Pattern reading help: counting rows?

Hi all, I am reasonably new to knitting and have been working on a cardigan. I’ve just finished working the back panel with no issues, and have been decoding the pattern for the left front. I understand it all up to this point:

Cont as set until 60 rows less have been worked than on back to shoulder cast-off, ending with RS facing for next row.

My guess is that I continue with the pattern set until it’s 60 rows shorter than the back panel. However, the back was worked to a specific length, not a number of rows, so how do I work out how many rows I worked for it? Or have I completely misunderstood the instructions?

Apologies if this is a daft question but I have trawled various forums for help and haven’t yet found a solution! Thank you

Welocme to KH!
What is the name of the pattern you’re following?
Count down 60 rows on the back piece and place a marker. You can place the left front over the back piece and knit until the left front reaches the marker. Alternatively you can convert the row number (60) to inches or cm using the pattern row gauge.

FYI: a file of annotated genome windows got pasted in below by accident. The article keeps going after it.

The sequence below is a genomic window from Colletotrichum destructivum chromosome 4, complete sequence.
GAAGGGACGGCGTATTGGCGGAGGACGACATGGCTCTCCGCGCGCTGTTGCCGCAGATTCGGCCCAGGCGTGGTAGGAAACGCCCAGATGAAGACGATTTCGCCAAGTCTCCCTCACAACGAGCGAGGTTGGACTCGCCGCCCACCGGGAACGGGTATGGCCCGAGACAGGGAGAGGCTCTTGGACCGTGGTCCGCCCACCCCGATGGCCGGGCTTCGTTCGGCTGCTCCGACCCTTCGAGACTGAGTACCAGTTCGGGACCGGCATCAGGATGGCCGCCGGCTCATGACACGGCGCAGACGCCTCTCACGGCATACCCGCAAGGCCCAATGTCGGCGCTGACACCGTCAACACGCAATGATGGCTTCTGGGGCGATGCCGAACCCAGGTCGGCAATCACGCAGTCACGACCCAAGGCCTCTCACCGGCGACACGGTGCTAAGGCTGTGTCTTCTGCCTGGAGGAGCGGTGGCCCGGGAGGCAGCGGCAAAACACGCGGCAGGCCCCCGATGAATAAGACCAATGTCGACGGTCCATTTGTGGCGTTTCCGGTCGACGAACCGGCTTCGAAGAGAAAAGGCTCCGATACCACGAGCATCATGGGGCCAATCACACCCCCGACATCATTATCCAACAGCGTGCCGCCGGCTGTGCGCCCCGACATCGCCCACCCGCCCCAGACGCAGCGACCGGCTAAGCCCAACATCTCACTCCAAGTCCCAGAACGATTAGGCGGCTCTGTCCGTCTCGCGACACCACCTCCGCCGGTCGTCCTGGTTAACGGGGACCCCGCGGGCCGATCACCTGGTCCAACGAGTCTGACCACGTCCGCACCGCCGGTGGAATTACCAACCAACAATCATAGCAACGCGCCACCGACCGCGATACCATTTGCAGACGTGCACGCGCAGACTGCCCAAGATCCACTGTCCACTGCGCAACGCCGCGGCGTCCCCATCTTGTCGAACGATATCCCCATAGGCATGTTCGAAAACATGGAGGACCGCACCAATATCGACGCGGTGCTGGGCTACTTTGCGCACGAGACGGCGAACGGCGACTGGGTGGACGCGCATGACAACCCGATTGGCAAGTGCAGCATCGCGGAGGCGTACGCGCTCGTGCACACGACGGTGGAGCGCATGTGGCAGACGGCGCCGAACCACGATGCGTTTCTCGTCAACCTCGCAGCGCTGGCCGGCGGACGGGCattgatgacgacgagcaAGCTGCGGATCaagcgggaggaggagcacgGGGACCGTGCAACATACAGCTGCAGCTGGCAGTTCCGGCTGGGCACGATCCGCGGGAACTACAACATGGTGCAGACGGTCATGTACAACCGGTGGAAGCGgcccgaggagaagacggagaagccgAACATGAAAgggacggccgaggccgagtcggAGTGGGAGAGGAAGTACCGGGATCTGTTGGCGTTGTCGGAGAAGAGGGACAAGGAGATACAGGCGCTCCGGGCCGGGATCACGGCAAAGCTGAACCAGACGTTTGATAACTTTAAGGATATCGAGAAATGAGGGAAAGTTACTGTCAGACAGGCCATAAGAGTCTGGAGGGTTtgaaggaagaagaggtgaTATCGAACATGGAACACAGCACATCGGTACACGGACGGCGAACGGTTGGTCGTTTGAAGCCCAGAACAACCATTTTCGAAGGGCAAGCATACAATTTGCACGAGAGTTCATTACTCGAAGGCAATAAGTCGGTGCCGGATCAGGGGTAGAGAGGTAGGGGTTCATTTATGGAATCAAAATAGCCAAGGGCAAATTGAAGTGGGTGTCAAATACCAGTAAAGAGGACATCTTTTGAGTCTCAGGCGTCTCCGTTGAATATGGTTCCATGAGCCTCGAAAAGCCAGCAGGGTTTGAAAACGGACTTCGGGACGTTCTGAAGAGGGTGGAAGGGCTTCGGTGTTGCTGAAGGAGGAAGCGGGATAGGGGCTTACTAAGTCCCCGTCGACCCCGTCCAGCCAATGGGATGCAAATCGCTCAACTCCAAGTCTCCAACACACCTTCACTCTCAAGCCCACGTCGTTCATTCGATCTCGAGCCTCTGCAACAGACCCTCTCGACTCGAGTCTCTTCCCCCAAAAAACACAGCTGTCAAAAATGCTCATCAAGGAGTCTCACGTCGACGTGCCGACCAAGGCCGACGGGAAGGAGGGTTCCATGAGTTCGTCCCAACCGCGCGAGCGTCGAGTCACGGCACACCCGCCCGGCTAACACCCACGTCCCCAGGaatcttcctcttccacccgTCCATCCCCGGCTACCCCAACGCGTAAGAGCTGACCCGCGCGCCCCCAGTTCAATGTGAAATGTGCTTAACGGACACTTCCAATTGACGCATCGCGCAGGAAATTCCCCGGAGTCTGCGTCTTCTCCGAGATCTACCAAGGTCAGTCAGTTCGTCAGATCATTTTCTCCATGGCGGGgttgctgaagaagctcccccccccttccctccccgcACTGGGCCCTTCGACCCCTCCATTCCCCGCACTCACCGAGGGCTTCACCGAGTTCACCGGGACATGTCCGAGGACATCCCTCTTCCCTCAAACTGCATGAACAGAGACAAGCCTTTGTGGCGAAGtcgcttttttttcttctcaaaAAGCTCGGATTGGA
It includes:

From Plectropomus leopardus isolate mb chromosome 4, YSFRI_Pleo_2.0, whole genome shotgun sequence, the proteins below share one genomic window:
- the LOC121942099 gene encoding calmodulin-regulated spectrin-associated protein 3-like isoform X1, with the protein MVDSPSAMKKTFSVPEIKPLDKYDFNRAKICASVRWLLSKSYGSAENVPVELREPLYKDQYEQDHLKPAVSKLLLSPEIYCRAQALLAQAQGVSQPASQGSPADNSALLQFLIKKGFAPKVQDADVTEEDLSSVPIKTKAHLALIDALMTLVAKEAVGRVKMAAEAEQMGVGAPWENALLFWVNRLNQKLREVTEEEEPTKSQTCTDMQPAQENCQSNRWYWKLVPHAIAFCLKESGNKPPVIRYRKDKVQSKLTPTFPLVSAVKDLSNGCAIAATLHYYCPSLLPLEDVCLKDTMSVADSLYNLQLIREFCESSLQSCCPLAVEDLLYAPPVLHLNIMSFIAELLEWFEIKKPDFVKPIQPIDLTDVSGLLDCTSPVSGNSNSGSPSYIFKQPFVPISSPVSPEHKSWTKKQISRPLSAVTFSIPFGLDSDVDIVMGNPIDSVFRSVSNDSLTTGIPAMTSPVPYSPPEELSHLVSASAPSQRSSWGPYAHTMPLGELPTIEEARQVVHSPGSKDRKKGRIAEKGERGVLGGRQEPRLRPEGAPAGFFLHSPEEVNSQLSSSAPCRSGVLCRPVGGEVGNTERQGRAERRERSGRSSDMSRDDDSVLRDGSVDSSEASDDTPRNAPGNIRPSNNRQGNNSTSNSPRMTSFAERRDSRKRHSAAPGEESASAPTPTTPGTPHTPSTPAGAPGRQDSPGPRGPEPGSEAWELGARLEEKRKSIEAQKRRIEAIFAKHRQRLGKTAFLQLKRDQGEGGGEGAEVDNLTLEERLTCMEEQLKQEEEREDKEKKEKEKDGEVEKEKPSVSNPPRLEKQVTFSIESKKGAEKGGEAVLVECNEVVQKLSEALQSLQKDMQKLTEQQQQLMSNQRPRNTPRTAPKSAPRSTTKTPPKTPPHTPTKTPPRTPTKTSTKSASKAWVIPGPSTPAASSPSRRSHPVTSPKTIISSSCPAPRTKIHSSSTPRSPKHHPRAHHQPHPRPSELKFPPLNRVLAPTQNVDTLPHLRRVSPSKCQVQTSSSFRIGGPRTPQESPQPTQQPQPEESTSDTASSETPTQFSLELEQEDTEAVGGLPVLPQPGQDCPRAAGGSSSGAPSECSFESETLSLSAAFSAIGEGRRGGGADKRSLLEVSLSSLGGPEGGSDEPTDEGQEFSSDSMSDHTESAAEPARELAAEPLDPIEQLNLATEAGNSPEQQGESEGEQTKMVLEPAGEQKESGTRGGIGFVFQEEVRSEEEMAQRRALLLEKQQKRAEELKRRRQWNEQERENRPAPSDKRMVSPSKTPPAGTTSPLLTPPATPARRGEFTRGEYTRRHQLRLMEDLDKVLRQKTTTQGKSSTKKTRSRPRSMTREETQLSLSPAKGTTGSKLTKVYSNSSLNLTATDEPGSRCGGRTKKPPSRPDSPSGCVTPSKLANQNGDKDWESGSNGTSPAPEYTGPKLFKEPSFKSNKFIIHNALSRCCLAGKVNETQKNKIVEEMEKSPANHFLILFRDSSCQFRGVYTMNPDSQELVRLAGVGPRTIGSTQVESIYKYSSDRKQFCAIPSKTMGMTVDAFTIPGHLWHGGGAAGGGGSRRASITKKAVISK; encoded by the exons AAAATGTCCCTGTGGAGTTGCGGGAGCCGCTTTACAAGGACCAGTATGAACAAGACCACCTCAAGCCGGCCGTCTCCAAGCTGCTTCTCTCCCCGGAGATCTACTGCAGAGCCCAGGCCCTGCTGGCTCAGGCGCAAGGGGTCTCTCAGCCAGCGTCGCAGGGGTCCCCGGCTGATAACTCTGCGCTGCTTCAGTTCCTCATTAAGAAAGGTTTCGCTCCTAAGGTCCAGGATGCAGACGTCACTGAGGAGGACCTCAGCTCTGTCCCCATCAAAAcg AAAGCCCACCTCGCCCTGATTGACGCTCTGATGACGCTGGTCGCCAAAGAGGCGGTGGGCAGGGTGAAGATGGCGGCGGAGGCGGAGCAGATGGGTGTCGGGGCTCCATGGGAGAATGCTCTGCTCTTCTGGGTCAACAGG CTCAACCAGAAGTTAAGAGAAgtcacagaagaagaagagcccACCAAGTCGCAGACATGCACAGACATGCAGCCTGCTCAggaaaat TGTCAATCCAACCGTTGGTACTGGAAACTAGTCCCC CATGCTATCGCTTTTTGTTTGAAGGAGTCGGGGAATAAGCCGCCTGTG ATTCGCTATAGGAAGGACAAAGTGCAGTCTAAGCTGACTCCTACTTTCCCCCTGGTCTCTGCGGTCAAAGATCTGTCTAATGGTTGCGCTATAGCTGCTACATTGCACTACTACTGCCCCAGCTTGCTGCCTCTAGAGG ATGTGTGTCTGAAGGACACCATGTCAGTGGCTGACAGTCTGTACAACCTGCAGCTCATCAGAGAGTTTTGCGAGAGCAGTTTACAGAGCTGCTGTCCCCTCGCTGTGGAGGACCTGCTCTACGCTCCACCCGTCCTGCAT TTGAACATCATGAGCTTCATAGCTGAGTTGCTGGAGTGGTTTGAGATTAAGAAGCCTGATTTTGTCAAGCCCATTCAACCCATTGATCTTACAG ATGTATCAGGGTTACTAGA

Hi, thank you for the reply! I can’t remember the name unfortunately, and I only have a photograph of the pattern at the moment as I am staying with family for Christmas, but it’s from the Rowan chunky knits pattern book.

This is really helpful - I wouldn’t have thought to convert the row number to cm but will give that a go. It’s also useful to know that I haven’t misinterpreted it!

This is typical garment construction, if you sew. If this is a pull on sweater, tee shirt, or sweat shirt, the neck in front is a little lower than the back to allow you room to pull it over your head. I hate having to count a lot of rows. I cheat and place a marker every ten rows so I don’t have to keep recounting. I like the small plastic ones that look like safety pins. But if you don’t have any, you can use metal safety pins, paper clips, or Bobby pins. Bobby pins are great for cable needles. I have also used one or more of them in place of stitch holders like for mitten thumbs. They don’t get in your way.
Hmm…that would be better than waste yarn for holding stitches for glove fingers. I’m not very good at those, but maybe I will give it another try!